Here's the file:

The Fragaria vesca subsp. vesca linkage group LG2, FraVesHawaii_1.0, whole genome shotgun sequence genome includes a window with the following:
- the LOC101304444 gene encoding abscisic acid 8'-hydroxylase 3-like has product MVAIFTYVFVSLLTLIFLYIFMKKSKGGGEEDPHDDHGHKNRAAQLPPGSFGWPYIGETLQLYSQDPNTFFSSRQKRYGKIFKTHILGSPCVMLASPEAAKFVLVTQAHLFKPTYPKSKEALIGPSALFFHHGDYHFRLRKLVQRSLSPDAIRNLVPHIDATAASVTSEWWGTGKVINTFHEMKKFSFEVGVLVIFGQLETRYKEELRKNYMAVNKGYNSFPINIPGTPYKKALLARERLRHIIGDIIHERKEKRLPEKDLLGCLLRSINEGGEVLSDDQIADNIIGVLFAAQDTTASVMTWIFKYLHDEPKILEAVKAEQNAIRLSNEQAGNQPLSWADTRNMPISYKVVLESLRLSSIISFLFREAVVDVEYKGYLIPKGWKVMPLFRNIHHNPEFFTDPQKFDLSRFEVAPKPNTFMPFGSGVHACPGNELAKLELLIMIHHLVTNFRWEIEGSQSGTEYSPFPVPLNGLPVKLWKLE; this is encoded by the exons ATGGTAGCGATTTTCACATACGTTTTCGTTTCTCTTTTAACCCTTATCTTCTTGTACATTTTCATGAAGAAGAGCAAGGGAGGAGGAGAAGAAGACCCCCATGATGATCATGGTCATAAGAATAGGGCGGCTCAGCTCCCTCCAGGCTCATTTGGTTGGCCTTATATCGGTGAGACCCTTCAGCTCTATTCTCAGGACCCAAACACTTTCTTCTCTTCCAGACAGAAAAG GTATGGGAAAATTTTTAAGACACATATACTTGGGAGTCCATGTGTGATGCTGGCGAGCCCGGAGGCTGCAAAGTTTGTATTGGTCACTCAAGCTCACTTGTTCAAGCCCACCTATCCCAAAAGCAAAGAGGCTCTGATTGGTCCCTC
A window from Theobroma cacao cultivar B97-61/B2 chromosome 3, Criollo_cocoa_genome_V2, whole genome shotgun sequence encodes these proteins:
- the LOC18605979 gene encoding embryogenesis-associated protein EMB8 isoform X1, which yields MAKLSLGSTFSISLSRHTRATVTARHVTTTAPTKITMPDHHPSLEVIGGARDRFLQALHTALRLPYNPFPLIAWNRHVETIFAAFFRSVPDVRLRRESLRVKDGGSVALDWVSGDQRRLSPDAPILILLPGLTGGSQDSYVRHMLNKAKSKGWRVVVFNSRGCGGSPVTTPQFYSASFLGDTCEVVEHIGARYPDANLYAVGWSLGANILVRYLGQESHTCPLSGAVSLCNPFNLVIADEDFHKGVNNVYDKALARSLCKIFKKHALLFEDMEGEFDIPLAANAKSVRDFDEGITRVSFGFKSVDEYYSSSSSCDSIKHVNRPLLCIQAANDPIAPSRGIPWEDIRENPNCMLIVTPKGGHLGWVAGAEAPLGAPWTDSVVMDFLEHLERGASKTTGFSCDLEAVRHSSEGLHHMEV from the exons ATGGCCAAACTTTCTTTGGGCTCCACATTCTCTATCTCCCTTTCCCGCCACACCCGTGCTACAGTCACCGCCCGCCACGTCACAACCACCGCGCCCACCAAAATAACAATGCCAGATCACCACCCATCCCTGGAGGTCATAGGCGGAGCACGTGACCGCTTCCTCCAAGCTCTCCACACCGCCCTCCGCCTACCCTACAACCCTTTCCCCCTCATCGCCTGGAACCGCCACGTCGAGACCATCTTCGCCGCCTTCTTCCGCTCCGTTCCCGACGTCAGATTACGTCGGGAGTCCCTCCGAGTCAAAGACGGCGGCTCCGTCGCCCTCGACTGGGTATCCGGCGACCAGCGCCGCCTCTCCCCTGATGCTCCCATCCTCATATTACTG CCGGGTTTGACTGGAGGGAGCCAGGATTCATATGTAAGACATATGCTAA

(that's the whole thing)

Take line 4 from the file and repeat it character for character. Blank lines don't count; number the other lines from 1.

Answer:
- the LOC18605979 gene encoding embryogenesis-associated protein EMB8 isoform X1, which yields MAKLSLGSTFSISLSRHTRATVTARHVTTTAPTKITMPDHHPSLEVIGGARDRFLQALHTALRLPYNPFPLIAWNRHVETIFAAFFRSVPDVRLRRESLRVKDGGSVALDWVSGDQRRLSPDAPILILLPGLTGGSQDSYVRHMLNKAKSKGWRVVVFNSRGCGGSPVTTPQFYSASFLGDTCEVVEHIGARYPDANLYAVGWSLGANILVRYLGQESHTCPLSGAVSLCNPFNLVIADEDFHKGVNNVYDKALARSLCKIFKKHALLFEDMEGEFDIPLAANAKSVRDFDEGITRVSFGFKSVDEYYSSSSSCDSIKHVNRPLLCIQAANDPIAPSRGIPWEDIRENPNCMLIVTPKGGHLGWVAGAEAPLGAPWTDSVVMDFLEHLERGASKTTGFSCDLEAVRHSSEGLHHMEV from the exons ATGGCCAAACTTTCTTTGGGCTCCACATTCTCTATCTCCCTTTCCCGCCACACCCGTGCTACAGTCACCGCCCGCCACGTCACAACCACCGCGCCCACCAAAATAACAATGCCAGATCACCACCCATCCCTGGAGGTCATAGGCGGAGCACGTGACCGCTTCCTCCAAGCTCTCCACACCGCCCTCCGCCTACCCTACAACCCTTTCCCCCTCATCGCCTGGAACCGCCACGTCGAGACCATCTTCGCCGCCTTCTTCCGCTCCGTTCCCGACGTCAGATTACGTCGGGAGTCCCTCCGAGTCAAAGACGGCGGCTCCGTCGCCCTCGACTGGGTATCCGGCGACCAGCGCCGCCTCTCCCCTGATGCTCCCATCCTCATATTACTG CCGGGTTTGACTGGAGGGAGCCAGGATTCATATGTAAGACATATGCTAA